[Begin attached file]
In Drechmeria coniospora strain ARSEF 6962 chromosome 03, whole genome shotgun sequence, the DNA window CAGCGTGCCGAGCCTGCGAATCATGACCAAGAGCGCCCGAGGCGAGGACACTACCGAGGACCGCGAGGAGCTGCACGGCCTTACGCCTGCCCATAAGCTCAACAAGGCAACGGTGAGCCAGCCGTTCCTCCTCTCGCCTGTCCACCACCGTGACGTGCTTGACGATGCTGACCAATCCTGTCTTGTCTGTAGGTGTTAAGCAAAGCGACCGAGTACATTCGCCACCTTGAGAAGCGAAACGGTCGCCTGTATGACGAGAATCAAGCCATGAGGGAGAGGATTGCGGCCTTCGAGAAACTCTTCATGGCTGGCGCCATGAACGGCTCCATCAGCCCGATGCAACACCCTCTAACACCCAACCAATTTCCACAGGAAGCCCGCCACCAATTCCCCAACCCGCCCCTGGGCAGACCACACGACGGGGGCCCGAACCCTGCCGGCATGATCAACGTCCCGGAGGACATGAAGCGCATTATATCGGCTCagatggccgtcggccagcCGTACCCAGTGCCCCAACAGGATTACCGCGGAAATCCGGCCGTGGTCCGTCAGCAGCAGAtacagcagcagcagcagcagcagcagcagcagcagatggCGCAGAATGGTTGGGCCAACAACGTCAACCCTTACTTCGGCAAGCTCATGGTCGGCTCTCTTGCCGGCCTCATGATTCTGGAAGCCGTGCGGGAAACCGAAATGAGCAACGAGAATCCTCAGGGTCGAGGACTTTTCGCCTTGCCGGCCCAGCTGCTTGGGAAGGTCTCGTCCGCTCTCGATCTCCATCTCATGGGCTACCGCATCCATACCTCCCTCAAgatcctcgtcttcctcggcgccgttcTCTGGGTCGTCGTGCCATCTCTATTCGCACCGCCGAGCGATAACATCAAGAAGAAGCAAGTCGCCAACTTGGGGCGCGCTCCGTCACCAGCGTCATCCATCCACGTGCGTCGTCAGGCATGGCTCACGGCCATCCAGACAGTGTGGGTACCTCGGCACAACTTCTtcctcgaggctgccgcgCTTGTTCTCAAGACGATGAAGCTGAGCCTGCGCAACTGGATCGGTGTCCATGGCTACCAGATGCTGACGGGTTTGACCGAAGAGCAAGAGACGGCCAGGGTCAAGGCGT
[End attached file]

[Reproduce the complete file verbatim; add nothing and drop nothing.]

In Drechmeria coniospora strain ARSEF 6962 chromosome 03, whole genome shotgun sequence, the DNA window CAGCGTGCCGAGCCTGCGAATCATGACCAAGAGCGCCCGAGGCGAGGACACTACCGAGGACCGCGAGGAGCTGCACGGCCTTACGCCTGCCCATAAGCTCAACAAGGCAACGGTGAGCCAGCCGTTCCTCCTCTCGCCTGTCCACCACCGTGACGTGCTTGACGATGCTGACCAATCCTGTCTTGTCTGTAGGTGTTAAGCAAAGCGACCGAGTACATTCGCCACCTTGAGAAGCGAAACGGTCGCCTGTATGACGAGAATCAAGCCATGAGGGAGAGGATTGCGGCCTTCGAGAAACTCTTCATGGCTGGCGCCATGAACGGCTCCATCAGCCCGATGCAACACCCTCTAACACCCAACCAATTTCCACAGGAAGCCCGCCACCAATTCCCCAACCCGCCCCTGGGCAGACCACACGACGGGGGCCCGAACCCTGCCGGCATGATCAACGTCCCGGAGGACATGAAGCGCATTATATCGGCTCagatggccgtcggccagcCGTACCCAGTGCCCCAACAGGATTACCGCGGAAATCCGGCCGTGGTCCGTCAGCAGCAGAtacagcagcagcagcagcagcagcagcagcagcagatggCGCAGAATGGTTGGGCCAACAACGTCAACCCTTACTTCGGCAAGCTCATGGTCGGCTCTCTTGCCGGCCTCATGATTCTGGAAGCCGTGCGGGAAACCGAAATGAGCAACGAGAATCCTCAGGGTCGAGGACTTTTCGCCTTGCCGGCCCAGCTGCTTGGGAAGGTCTCGTCCGCTCTCGATCTCCATCTCATGGGCTACCGCATCCATACCTCCCTCAAgatcctcgtcttcctcggcgccgttcTCTGGGTCGTCGTGCCATCTCTATTCGCACCGCCGAGCGATAACATCAAGAAGAAGCAAGTCGCCAACTTGGGGCGCGCTCCGTCACCAGCGTCATCCATCCACGTGCGTCGTCAGGCATGGCTCACGGCCATCCAGACAGTGTGGGTACCTCGGCACAACTTCTtcctcgaggctgccgcgCTTGTTCTCAAGACGATGAAGCTGAGCCTGCGCAACTGGATCGGTGTCCATGGCTACCAGATGCTGACGGGTTTGACCGAAGAGCAAGAGACGGCCAGGGTCAAGGCGT